In a very traditional form of terrine, au torchon ("in a towel"), a whole lobe of foie is molded, wrapped in a towel and slow-cooked in a bain-marie. For added flavor (from the Maillard reaction), the liver may be seared briefly over a fire of grape vine clippings (sarments) before slow-cooking in a bain-marie; afterwards, it is pressed served cold, in slices.

Raw foie gras is also cured in salt ("cru au sel"), served slightly chilled.

Given its high fat content, foie gras can be made into a savory ice cream, typically crusted with coarse salt.

Hot preparations

Given the increased internationalization of cuisines and food supply, foie gras is increasingly found in hot preparations not only in the United States, but in France and elsewhere. Duck foie gras ("foie gras de canard") has slightly lower fat content and is generally more suitable in texture to cooking at high temperature than is goose foie gras ("foie gras d'oie"), but chefs have been able to cook goose foie gras employing similar techniques developed for duck, albeit with more care.

Raw foie gras can be roasted, sauteed, pan-seared (poëllé) or (with care and attention), grilled. As foie gras has high fat content, contact with heat needs to be brief and therefore at high temperature, lest it burn or melt. Optimal structural integrity for searing requires the foie gras to be cut to a thickness between 15 and 25 mm, resulting in a rare, uncooked center. Some chefs prefer not to devein the foie gras, as the veins can help preserve the integrity of the fatty liver. It is increasingly common to sear the foie gras on one side only, leaving the other side uncooked. Practitioners of molecular gastronomy such as Heston Blumenthal of the Fat Duck restaurant first flash-freeze foie gras in liquid nitrogen, with the searing process resulting in a piece at room temperature.

Hot foie gras requires minimal spices; typically black pepper, paprika (in Hungary) and salt. It has become fashionable in 3-star restaurants to use artisanal coarse salt to provide a visual and textural garnish.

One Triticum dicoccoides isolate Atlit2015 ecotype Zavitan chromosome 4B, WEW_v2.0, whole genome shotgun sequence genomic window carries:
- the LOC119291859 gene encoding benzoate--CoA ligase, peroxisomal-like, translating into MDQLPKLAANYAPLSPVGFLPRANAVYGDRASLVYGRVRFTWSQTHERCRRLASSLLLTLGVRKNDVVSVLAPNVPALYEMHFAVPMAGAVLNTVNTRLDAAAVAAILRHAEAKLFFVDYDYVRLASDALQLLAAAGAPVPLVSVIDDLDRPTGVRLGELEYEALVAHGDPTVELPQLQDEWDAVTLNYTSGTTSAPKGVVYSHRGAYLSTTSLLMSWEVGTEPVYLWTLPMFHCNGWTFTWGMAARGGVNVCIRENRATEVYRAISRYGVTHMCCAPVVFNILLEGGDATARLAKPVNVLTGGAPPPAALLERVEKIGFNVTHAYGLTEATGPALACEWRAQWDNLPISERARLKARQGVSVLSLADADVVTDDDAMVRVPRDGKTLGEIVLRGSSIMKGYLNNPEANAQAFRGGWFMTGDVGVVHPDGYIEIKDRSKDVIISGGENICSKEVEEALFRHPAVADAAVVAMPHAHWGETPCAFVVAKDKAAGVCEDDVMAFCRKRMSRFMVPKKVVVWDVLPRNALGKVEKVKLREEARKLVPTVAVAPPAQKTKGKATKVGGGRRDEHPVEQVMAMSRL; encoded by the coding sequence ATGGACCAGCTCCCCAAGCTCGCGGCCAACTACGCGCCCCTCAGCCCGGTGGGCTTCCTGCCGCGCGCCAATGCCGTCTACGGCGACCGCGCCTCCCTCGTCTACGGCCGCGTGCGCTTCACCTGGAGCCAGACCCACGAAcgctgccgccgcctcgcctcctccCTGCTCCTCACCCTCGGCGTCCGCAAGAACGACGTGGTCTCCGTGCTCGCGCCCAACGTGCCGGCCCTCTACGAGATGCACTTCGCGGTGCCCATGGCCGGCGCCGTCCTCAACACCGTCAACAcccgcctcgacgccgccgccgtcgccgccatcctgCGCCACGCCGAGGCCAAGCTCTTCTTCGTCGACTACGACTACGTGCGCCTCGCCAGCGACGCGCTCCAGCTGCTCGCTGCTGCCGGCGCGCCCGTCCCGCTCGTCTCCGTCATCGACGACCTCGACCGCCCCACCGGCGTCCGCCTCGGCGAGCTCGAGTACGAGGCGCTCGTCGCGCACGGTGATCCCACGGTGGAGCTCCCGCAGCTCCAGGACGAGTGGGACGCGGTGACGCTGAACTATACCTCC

Accompaniments

Foie gras may be flavored with truffles, prunes, or liquors such as Armagnac and Cointreau.

Most presentations of foie gras match it to a sweet fruit, including quince, pears, apples, prunes, plums, cherries, raspberries, blackcurrants, huckleberries, figs or elderberries. These can be in the form of sauces, coulis, jam, stewed, caramelized or pureed.

Chefs have been experimenting with various other contrasting and strong, supporting savory flavors, ranging from red beets to onion chutneys to sweet corn and peas to various mushrooms including morels or cepes to bittersweet chocolate molés.

Sauces include onion or leek-based sauces, red wine or fortified red wine reductions, truffle and mushroom sauces or wasabi drizzles.

It is commonly served accompanied with crusty or toasted bread such as a brioche, or, more rustically, toasted baguette ends.

Wine matching is traditionally a late-harvest, Botrytised dessert wine such as Sauternes, Vin de paille (a savory Jura wine), Tokay or new-world late harvest wine, as the rich, sweet flavours go well together; classic wine and food matching. Some diners prefer foie gras with a spicy white wine, such as a Gewurtztraminer from Alsace. When foie gras is served with stronger sauces such as port-wine reductions or bitter chocolate sauces, a fortified wine such as Port or Banyuls is in order. Other dessert wines can match foie gras, including Jurançon wines from Béarn, or a Muscat grape such as Muscat de Beaumes-de-Venise, or an ice wine, ice cider, or sweet Champagne wines. When foie gras is served with truffles, mushrooms or other earthy-type flavours, it can be paired with a red burgundy wine or burgundy-style Pinot Noirs.

Accompaniments may include caramelized onions, onion jam, cornichons and Sauternes jelly.

Consumption